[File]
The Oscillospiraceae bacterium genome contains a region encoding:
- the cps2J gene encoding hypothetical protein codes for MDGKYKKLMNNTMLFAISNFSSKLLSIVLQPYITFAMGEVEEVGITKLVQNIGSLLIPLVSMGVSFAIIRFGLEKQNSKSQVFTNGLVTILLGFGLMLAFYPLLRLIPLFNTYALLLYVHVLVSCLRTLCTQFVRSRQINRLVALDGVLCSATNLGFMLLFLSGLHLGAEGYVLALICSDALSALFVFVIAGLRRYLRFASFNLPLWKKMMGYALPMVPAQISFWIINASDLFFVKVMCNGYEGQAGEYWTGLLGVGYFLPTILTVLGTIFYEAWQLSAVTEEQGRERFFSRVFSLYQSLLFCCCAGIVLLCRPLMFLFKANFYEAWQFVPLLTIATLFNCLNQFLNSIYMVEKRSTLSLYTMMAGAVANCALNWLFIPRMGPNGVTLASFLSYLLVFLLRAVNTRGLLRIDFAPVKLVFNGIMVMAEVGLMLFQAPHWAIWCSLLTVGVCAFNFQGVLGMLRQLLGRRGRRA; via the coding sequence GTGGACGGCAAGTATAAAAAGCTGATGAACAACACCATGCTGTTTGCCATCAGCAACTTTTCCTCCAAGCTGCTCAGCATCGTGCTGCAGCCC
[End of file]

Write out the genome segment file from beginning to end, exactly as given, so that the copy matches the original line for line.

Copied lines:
The Oscillospiraceae bacterium genome contains a region encoding:
- the cps2J gene encoding hypothetical protein codes for MDGKYKKLMNNTMLFAISNFSSKLLSIVLQPYITFAMGEVEEVGITKLVQNIGSLLIPLVSMGVSFAIIRFGLEKQNSKSQVFTNGLVTILLGFGLMLAFYPLLRLIPLFNTYALLLYVHVLVSCLRTLCTQFVRSRQINRLVALDGVLCSATNLGFMLLFLSGLHLGAEGYVLALICSDALSALFVFVIAGLRRYLRFASFNLPLWKKMMGYALPMVPAQISFWIINASDLFFVKVMCNGYEGQAGEYWTGLLGVGYFLPTILTVLGTIFYEAWQLSAVTEEQGRERFFSRVFSLYQSLLFCCCAGIVLLCRPLMFLFKANFYEAWQFVPLLTIATLFNCLNQFLNSIYMVEKRSTLSLYTMMAGAVANCALNWLFIPRMGPNGVTLASFLSYLLVFLLRAVNTRGLLRIDFAPVKLVFNGIMVMAEVGLMLFQAPHWAIWCSLLTVGVCAFNFQGVLGMLRQLLGRRGRRA; via the coding sequence GTGGACGGCAAGTATAAAAAGCTGATGAACAACACCATGCTGTTTGCCATCAGCAACTTTTCCTCCAAGCTGCTCAGCATCGTGCTGCAGCCC